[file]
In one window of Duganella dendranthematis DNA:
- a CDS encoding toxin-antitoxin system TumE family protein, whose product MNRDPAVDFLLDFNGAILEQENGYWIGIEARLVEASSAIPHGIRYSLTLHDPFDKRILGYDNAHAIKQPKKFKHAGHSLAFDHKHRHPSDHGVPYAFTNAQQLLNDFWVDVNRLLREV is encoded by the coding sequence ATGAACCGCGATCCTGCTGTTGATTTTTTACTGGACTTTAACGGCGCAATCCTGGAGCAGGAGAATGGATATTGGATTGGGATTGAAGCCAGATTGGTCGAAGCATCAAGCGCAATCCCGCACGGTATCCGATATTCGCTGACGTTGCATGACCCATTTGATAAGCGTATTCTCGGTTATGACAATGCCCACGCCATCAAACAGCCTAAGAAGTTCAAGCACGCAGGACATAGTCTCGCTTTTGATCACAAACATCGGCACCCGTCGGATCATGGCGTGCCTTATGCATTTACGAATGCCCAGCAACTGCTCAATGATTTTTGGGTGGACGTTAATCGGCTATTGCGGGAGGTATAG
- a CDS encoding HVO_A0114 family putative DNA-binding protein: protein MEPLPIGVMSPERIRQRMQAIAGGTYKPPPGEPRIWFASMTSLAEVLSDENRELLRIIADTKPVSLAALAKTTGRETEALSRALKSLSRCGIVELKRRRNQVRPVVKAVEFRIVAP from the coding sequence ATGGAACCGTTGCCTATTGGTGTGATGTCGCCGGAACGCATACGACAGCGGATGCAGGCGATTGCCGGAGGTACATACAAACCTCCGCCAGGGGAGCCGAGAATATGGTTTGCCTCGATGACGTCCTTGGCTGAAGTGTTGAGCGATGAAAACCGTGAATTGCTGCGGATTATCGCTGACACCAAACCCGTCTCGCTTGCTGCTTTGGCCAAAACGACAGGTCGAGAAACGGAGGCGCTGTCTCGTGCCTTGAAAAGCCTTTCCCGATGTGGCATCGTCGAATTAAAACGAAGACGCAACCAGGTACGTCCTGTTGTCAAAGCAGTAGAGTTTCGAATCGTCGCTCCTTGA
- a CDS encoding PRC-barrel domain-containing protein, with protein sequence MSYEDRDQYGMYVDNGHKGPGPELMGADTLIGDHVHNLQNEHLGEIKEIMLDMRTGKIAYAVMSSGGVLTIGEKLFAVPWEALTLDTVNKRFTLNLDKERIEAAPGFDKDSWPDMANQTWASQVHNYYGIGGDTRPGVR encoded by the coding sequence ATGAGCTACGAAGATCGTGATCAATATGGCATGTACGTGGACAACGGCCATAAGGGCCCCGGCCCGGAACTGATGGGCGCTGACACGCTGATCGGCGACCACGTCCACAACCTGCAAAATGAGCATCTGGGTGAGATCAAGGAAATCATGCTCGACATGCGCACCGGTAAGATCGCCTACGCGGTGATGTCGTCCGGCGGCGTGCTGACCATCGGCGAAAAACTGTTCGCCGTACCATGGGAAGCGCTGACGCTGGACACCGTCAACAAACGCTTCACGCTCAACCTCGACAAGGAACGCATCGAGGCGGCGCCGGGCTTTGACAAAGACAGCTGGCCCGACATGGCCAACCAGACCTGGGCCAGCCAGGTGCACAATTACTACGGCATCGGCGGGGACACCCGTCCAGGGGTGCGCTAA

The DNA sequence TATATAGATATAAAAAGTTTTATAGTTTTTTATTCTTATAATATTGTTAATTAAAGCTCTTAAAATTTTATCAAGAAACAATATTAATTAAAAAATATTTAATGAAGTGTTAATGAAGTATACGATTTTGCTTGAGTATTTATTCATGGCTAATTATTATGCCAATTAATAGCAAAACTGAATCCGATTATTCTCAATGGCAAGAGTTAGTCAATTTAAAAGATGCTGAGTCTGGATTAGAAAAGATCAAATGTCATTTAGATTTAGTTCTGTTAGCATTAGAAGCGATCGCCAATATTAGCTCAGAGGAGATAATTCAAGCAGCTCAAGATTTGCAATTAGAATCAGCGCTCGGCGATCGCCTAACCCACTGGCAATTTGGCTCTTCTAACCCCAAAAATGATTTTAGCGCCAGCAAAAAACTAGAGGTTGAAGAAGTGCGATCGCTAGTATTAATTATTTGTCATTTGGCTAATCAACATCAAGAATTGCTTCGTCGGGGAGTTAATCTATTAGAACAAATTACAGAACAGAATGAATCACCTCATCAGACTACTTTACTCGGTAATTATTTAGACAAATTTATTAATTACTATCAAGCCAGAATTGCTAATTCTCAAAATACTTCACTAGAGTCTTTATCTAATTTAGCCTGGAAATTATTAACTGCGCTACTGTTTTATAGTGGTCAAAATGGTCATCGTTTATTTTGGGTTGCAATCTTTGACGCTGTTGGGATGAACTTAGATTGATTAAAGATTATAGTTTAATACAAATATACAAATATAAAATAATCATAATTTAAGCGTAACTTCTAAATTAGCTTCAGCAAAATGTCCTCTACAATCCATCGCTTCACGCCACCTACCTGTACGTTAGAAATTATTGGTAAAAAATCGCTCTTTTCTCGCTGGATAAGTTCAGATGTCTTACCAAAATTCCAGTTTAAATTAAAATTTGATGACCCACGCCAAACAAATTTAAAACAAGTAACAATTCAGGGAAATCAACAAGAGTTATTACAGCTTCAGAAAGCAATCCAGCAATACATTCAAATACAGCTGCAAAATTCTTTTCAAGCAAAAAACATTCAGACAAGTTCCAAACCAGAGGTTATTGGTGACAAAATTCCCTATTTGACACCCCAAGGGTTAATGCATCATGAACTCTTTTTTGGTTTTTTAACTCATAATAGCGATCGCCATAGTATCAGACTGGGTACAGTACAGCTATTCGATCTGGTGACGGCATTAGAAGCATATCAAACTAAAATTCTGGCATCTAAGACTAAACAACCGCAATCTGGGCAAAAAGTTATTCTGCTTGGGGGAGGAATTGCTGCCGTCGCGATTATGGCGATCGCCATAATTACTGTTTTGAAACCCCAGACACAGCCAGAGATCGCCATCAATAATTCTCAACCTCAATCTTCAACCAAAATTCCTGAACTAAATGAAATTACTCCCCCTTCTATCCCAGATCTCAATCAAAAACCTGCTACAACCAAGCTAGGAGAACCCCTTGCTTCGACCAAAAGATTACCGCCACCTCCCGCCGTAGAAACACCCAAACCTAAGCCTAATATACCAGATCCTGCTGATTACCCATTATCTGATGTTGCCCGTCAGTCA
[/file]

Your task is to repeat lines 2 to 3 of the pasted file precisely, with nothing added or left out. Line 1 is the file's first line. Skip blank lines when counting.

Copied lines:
- a CDS encoding toxin-antitoxin system TumE family protein, whose product MNRDPAVDFLLDFNGAILEQENGYWIGIEARLVEASSAIPHGIRYSLTLHDPFDKRILGYDNAHAIKQPKKFKHAGHSLAFDHKHRHPSDHGVPYAFTNAQQLLNDFWVDVNRLLREV is encoded by the coding sequence ATGAACCGCGATCCTGCTGTTGATTTTTTACTGGACTTTAACGGCGCAATCCTGGAGCAGGAGAATGGATATTGGATTGGGATTGAAGCCAGATTGGTCGAAGCATCAAGCGCAATCCCGCACGGTATCCGATATTCGCTGACGTTGCATGACCCATTTGATAAGCGTATTCTCGGTTATGACAATGCCCACGCCATCAAACAGCCTAAGAAGTTCAAGCACGCAGGACATAGTCTCGCTTTTGATCACAAACATCGGCACCCGTCGGATCATGGCGTGCCTTATGCATTTACGAATGCCCAGCAACTGCTCAATGATTTTTGGGTGGACGTTAATCGGCTATTGCGGGAGGTATAG
- a CDS encoding HVO_A0114 family putative DNA-binding protein: protein MEPLPIGVMSPERIRQRMQAIAGGTYKPPPGEPRIWFASMTSLAEVLSDENRELLRIIADTKPVSLAALAKTTGRETEALSRALKSLSRCGIVELKRRRNQVRPVVKAVEFRIVAP from the coding sequence ATGGAACCGTTGCCTATTGGTGTGATGTCGCCGGAACGCATACGACAGCGGATGCAGGCGATTGCCGGAGGTACATACAAACCTCCGCCAGGGGAGCCGAGAATATGGTTTGCCTCGATGACGTCCTTGGCTGAAGTGTTGAGCGATGAAAACCGTGAATTGCTGCGGATTATCGCTGACACCAAACCCGTCTCGCTTGCTGCTTTGGCCAAAACGACAGGTCGAGAAACGGAGGCGCTGTCTCGTGCCTTGAAAAGCCTTTCCCGATGTGGCATCGTCGAATTAAAACGAAGACGCAACCAGGTACGTCCTGTTGTCAAAGCAGTAGAGTTTCGAATCGTCGCTCCTTGA